Ever wanted to watch someone get a face full of pie over and over again with audio and from multiple angles? Thanks to Vine, it’s possible.

The unofficial NICAR13 “pie-ing” event above was part of a Kickstarter reward for a project to create data journalism educational materials. For the $150 reward level, someone could “smash a pie in Ken Schwencke’s face at NICAR.” Lam Thuy Vo, Sisi Wei, Dave Stanton, Lauren Rabain, and Katie Zhu captured the moment on Vine.

Vine is a mobile app for iOS that allows users to create and share 6-second videos. Acquired by Twitter in October and launched at the end of January, Vine is the newest tool in mobile video.

Vine is like a mixture of Twitter, Instagram, and animated GIFs. Like Twitter, it limits length by design — Vine limits video length to three to six seconds. Like Instagram, it allows users to easily and quickly create visuals and upload them to social networks. And like animated GIFs, Vines continuously loop in the iOS app and web interface and have high spreadability potential.

Journalists have found ways to utilize social networks like Instagram and Twitter, and have somewhat grown to rely on these tools. Since Vine’s launch, journalists have been struggling to figure out the best way to use it. Some news organizations have been using it to preview print editions, share visually appealing elements of a story, or create dynamic infographics from static graphs.

It’s still early days for Vine — its creators still haven’t developed an Android app or built a web interface to create or upload Vines, although they have mentioned in interviews that those are in the works. Vine discovery also isn’t easy yet — because of platform constraints, most people find and share Vines through Twitter.

Why Vine is hard

  1. Context: You thought providing context was hard? Try doing it in 6 seconds or less.
  2. Click happy: You can’t be click happy. The Vine app records whenever the user touches the screen, which means that if you want to piece together several different scenes into one Vine, you have to make sure you don’t touch your screen between setting up scenes. Otherwise, you might have lots of footage of your feet. Good luck if you have a trigger finger.
  3. Six seconds: You can only shoot three to six seconds. This makes shooting spontaneous events difficult because you never know how long your clip is going to last. In an interview, you might have to try a few times to get your subject to spit out what he or she has to say in less than six seconds. Getting full sentences if you’re Vine-ing a press conference is also pretty hard.
  4. Editing: You can’t. Once you shoot, you can’t go back and edit.
  5. Infinite looping: Videos loop forever in the app and in the web interface, so you can get choppy starts and ends. Also, if it’s boring the first time, no one wants to watch it again… and again … and again …

Why Vine is still worth trying

Despite its current limitations and the constraints of the platform, Vine is pretty unique and worth a try. Vine is easy to use, its upload process is quick, and it’s tied to Twitter so you don’t have to build up a new following to share Vines. An article in PandoDaily also points out that Vines can be good for creating audio snippets and that more people will commit to watching a video if it is only six seconds long. Here are a few examples of ways Vine adds positive value to a story:

  1. Getting lots of angles of one event (see NICAR pie-ing above): Using Vine as a crowdsourcing tool is great — each video is short, and it’s easy to put together multiple Vines to add perspective.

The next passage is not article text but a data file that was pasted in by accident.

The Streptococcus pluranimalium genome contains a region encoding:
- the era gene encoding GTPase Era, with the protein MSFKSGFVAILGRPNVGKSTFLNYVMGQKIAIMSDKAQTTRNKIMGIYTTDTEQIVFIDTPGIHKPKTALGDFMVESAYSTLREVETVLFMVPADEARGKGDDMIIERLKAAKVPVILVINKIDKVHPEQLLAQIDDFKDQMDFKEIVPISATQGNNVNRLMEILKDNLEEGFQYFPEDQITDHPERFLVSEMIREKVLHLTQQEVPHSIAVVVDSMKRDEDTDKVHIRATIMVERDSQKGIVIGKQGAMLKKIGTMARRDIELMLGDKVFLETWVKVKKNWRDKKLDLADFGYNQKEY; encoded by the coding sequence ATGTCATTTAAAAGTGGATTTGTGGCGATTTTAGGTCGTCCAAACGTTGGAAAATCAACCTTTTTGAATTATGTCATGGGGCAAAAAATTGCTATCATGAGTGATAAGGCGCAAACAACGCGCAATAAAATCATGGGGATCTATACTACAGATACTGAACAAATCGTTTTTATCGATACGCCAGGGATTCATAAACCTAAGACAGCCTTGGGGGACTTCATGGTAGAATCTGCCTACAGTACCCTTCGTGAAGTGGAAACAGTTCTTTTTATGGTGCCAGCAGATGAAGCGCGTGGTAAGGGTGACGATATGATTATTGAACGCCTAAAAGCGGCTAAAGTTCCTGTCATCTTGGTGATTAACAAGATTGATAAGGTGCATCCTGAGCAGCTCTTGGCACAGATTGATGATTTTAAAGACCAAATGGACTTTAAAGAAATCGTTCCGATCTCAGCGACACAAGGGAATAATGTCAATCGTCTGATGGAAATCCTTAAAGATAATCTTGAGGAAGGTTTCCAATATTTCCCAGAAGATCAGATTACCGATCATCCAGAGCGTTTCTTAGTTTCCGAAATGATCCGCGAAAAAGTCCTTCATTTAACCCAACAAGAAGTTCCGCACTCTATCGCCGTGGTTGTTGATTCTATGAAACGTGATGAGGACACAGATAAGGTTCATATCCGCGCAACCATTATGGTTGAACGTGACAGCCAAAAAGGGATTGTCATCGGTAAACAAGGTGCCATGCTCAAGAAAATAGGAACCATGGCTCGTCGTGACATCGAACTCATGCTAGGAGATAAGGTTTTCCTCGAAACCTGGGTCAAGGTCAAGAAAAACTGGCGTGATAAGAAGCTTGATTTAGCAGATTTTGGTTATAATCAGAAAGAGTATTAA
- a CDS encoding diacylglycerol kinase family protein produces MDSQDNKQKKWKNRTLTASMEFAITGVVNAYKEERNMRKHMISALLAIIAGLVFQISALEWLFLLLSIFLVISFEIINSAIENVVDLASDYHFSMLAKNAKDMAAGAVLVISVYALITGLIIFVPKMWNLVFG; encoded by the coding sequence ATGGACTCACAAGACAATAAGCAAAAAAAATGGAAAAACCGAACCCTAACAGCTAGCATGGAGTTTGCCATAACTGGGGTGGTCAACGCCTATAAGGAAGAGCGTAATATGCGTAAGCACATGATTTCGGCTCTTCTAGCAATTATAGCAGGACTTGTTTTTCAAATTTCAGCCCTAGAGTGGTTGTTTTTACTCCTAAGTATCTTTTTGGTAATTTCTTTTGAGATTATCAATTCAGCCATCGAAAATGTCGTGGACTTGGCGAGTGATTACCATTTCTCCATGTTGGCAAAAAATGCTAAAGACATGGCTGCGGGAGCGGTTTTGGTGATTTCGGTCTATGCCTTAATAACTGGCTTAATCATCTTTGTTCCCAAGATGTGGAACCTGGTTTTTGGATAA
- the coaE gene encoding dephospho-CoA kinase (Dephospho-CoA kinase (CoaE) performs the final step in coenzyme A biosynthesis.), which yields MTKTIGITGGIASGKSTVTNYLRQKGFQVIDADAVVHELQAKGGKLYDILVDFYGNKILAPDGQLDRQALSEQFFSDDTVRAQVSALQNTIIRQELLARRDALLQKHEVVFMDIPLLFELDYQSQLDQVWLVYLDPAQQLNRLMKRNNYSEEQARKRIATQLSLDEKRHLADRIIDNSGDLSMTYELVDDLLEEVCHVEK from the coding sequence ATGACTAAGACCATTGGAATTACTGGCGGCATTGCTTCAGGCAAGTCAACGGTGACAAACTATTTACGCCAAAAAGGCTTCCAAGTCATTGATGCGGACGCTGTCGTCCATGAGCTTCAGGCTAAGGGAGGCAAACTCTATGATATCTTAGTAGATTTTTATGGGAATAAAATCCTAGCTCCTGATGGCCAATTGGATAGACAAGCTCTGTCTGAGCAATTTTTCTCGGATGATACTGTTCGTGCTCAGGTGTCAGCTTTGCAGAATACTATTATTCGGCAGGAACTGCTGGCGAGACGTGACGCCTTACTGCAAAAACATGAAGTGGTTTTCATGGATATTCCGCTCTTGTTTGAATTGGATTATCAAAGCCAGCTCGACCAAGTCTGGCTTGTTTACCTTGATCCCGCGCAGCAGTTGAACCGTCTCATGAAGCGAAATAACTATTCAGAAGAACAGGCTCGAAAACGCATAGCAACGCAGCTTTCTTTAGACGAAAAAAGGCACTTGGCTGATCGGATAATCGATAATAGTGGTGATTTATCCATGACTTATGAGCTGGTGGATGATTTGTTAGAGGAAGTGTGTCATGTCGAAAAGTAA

2. Setting context: Vines make it easy to splice together several short scenes. Vines can be great intros to written articles to set context.
  3. How-to’s and (short) explainers: Because Vine make it easy for people to piece together short scenes, it’s great for short step-by-step explainers. Unlike animated GIFs, Vines also have audio (although videos are muted by default in the web interface), which allows for another dimension of information.
  4. Sports replays: Sports replays play perfectly into one of the unique characteristics of Vine — infinite looping!

Tools for using Vine

  1. VineToolkit — For my senior project at MIT, I’m working on a toolkit that makes it easier to tell and share stories with Vine.
  2. vine.jsJeremy Singer-Vine created this javascript library for fetching Vines. You can fork it on Github.
  3. Vinepeek — Vinepeek shows newly posted Vines in real time.
  4. Channel 6# — Channel 6 allows users to create their channel of Vines based on one or more search queries.
  5. iExplorer (tutorial) — Upload custom Vines using iExplorer.

Tools we all wish we had (or at least their names)*

  1. Vineyard: a collection of Vines
  2. Vineline: a timeline of Vines
  3. Trellis: a sequence of Vines
  4. Finite Vine: Vines that don’t loop forever
  5. Cask: an archive of Vines
  6. Prune/Graft: a tool that lets you cut your Vines into pieces
  7. Tangle: Vine remix mashup tool
  8. Grapevine: a Vine verification service (because, of course, “you heard it through the grapevine.”)
  9. Plastic Vine: fake Vines
  10. Vine-vertising: Vine banner ads

*Some of these tools will be created and be in the VineToolk.it. Also, credit to J. Nathan Matias (@natematias) for coming up with many of these.

Joanna Kao is a senior at MIT in computer science with a minor in writing. She started the online media department at MIT’s student newspaper, The Tech, where she worked on interactive graphics, news applications, social media, and video. Joanna has interned as a developer at the Labs groups at the Washington Post and Boston Globe and was a collegiate correspondent for USA TODAY. She is interested in creating innovative tools, visualizations, and interactives developed for news, multimedia, and social networking platforms.